I biked out to the bike trail, which is built on an old railroad line, including a gorgeous truss bridge (a lattice truss, to be precise) spanning the Connecticut River. I rode over the bridge, then pedaled down to a dock on the river to paint the bridge from below. The bridge is somewhat tricky to draw, because although at first glance one would assume that the cross beams would be orthogonal to the sides, they are not, which means that if you draw it right, the perspective looks wrong. I was mostly interested in getting the play of light on the complex nineteenth century ironwork, foliage and river reflections.
Wednesday, October 19, 2016
I entered a painting in a juried show at the town Historical Society and it won first place!
I did the painting many years ago in 1989, and had it in a couple of group shows in Boston back then. It had languished in my basement ever since until the announced theme of the show, "moving in, moving out, moving on" reminded me of it.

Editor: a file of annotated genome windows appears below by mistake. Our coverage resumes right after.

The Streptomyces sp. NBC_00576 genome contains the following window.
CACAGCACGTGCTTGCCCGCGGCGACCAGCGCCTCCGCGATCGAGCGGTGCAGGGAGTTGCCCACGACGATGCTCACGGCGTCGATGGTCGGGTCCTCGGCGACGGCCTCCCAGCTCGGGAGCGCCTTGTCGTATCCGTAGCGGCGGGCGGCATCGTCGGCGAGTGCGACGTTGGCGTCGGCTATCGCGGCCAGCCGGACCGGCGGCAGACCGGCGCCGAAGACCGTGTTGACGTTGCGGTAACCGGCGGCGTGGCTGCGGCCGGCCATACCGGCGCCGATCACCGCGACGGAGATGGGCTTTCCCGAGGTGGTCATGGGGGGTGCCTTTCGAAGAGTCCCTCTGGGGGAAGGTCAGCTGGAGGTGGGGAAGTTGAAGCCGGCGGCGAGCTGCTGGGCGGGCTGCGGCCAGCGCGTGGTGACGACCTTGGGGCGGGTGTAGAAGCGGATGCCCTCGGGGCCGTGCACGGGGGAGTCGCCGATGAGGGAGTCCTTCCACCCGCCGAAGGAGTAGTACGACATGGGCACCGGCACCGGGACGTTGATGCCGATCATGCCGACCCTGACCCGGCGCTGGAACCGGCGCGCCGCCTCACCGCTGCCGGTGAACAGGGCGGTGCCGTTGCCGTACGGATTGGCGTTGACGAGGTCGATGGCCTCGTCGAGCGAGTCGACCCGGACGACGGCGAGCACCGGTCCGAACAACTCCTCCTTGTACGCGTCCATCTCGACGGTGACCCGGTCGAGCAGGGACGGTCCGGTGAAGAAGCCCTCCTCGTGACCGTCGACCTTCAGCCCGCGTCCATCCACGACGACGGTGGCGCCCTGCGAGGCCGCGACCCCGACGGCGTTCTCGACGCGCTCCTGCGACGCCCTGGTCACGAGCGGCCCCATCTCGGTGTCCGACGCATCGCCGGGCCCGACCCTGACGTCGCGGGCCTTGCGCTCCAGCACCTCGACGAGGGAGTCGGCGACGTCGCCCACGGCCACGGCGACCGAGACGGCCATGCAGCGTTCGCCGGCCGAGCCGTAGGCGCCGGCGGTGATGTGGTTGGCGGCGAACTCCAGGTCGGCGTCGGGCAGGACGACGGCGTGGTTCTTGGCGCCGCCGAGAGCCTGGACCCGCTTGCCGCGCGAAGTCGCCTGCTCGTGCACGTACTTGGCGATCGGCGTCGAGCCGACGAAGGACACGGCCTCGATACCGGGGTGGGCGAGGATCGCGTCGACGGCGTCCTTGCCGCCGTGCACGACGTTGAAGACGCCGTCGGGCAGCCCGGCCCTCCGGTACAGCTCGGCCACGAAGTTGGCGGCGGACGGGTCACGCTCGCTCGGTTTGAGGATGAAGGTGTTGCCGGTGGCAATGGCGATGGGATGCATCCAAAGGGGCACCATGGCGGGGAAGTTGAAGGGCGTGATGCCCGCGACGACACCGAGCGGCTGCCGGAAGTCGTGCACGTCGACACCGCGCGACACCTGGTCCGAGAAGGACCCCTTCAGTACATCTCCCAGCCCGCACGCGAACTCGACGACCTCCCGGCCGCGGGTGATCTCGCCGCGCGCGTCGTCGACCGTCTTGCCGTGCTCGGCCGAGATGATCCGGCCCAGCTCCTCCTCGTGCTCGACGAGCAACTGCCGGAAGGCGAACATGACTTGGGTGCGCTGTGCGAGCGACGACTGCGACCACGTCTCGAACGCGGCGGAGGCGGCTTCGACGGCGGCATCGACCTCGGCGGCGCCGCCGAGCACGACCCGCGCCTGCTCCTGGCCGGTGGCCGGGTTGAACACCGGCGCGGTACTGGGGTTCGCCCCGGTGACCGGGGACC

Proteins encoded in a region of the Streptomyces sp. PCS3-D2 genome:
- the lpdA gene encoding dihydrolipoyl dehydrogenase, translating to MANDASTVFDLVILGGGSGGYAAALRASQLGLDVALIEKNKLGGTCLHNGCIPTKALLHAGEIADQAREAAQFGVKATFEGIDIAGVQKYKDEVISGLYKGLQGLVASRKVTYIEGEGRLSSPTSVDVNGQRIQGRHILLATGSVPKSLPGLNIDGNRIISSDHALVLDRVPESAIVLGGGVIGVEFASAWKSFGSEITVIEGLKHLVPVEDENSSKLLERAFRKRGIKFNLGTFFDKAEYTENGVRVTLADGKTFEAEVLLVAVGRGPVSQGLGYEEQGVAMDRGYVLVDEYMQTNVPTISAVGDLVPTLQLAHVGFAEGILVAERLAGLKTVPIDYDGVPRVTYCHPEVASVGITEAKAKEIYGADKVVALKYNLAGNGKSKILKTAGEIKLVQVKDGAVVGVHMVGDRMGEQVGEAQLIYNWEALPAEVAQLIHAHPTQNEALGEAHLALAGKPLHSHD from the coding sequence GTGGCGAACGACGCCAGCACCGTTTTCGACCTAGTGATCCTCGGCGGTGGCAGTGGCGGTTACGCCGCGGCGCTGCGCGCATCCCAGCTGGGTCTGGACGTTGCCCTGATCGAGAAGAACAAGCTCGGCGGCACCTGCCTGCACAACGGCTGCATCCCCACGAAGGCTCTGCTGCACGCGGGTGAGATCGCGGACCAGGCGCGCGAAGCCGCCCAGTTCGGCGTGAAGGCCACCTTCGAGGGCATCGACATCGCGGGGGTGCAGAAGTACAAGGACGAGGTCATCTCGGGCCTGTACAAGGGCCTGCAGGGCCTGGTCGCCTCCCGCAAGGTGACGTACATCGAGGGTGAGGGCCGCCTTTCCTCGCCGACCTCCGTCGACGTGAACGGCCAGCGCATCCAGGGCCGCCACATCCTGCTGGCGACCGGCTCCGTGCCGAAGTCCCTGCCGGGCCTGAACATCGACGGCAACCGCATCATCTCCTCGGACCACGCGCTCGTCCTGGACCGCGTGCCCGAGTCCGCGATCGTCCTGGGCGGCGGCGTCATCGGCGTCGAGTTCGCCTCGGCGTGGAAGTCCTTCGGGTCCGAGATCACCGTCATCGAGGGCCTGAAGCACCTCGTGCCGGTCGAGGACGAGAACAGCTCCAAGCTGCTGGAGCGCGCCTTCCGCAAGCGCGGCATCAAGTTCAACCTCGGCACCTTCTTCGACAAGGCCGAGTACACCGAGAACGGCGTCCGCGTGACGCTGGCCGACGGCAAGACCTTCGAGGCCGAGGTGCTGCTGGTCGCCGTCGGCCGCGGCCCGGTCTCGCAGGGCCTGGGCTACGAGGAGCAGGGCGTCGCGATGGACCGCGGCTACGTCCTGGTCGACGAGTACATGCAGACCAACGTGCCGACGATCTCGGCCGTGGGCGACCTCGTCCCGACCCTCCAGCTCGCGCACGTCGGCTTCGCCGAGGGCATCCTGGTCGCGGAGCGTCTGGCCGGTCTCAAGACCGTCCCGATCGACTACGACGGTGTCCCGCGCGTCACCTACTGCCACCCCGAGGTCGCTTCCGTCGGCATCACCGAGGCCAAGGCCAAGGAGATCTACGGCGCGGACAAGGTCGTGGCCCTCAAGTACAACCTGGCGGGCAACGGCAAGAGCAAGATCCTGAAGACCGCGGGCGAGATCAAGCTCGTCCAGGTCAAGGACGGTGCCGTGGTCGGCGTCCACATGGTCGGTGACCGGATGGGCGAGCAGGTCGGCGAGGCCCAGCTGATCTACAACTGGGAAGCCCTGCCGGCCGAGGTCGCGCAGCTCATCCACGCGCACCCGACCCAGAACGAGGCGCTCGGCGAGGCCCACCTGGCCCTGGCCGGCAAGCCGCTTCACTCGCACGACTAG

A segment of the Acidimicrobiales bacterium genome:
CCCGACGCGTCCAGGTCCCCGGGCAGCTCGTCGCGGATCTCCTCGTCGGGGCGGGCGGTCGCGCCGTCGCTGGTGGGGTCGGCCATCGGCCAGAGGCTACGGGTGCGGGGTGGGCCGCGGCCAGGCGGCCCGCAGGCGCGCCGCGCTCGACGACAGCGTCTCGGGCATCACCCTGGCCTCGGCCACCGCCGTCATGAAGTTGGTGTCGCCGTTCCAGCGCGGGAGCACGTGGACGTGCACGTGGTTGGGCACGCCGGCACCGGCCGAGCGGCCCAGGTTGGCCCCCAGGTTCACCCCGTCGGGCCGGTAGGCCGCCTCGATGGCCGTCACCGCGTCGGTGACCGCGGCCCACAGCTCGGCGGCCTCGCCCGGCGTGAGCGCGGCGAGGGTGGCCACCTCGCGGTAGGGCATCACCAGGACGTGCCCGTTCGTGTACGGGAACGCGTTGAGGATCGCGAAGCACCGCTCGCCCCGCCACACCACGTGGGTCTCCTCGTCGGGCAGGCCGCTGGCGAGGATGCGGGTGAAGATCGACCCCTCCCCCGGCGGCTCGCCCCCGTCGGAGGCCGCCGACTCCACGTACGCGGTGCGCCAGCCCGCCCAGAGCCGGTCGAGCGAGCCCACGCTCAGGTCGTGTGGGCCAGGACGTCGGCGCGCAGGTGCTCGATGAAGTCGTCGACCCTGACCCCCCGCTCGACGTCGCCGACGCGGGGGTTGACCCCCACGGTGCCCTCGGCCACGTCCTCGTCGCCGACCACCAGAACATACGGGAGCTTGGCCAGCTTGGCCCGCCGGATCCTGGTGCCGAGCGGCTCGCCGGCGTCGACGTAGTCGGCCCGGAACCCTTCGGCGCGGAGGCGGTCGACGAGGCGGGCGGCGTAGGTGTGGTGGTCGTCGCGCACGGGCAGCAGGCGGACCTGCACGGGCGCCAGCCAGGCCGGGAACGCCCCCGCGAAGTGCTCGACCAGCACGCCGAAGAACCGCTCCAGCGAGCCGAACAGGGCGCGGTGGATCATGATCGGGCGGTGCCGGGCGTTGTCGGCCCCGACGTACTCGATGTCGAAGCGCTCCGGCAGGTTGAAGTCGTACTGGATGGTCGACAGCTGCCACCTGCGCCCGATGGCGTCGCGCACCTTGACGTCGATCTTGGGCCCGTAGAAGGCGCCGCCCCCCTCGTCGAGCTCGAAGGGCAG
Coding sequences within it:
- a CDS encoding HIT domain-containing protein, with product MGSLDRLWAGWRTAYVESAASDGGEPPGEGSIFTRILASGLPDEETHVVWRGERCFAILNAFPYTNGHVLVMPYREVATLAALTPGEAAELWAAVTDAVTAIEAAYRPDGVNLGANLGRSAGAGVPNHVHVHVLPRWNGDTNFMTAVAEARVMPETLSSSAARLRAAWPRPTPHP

It was inspired by the inevitable scene at rush hour in Boston's Park Street station as people trying to get off the antiquated streetcars would have to fight through the mob of blockheads pushing to get on, who seemed unable to grasp the concept that the emptying must precede the filling. It struck me as having larger resonances with the human condition - our societal battles between enlightenment and atavism, and our individual struggles to emerge into the light in the face of our own selfishness and ignorance.